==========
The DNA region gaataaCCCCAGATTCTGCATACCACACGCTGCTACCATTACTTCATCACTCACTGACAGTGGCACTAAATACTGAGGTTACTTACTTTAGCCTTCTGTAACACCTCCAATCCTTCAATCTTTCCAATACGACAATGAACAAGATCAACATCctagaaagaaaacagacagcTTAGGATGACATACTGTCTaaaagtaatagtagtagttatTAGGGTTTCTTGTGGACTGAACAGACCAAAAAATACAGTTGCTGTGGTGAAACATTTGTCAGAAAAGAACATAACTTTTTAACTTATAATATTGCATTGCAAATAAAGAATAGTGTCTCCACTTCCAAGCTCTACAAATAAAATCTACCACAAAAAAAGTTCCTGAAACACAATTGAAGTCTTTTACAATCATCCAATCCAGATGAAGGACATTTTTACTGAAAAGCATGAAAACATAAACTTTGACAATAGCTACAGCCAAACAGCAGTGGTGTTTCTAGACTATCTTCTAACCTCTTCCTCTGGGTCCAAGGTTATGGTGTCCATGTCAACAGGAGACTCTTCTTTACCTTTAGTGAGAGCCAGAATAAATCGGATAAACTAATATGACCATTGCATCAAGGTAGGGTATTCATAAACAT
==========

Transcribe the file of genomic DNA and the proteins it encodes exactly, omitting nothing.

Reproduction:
The DNA region gaataaCCCCAGATTCTGCATACCACACGCTGCTACCATTACTTCATCACTCACTGACAGTGGCACTAAATACTGAGGTTACTTACTTTAGCCTTCTGTAACACCTCCAATCCTTCAATCTTTCCAATACGACAATGAACAAGATCAACATCctagaaagaaaacagacagcTTAGGATGACATACTGTCTaaaagtaatagtagtagttatTAGGGTTTCTTGTGGACTGAACAGACCAAAAAATACAGTTGCTGTGGTGAAACATTTGTCAGAAAAGAACATAACTTTTTAACTTATAATATTGCATTGCAAATAAAGAATAGTGTCTCCACTTCCAAGCTCTACAAATAAAATCTACCACAAAAAAAGTTCCTGAAACACAATTGAAGTCTTTTACAATCATCCAATCCAGATGAAGGACATTTTTACTGAAAAGCATGAAAACATAAACTTTGACAATAGCTACAGCCAAACAGCAGTGGTGTTTCTAGACTATCTTCTAACCTCTTCCTCTGGGTCCAAGGTTATGGTGTCCATGTCAACAGGAGACTCTTCTTTACCTTTAGTGAGAGCCAGAATAAATCGGATAAACTAATATGACCATTGCATCAAGGTAGGGTATTCATAAACAT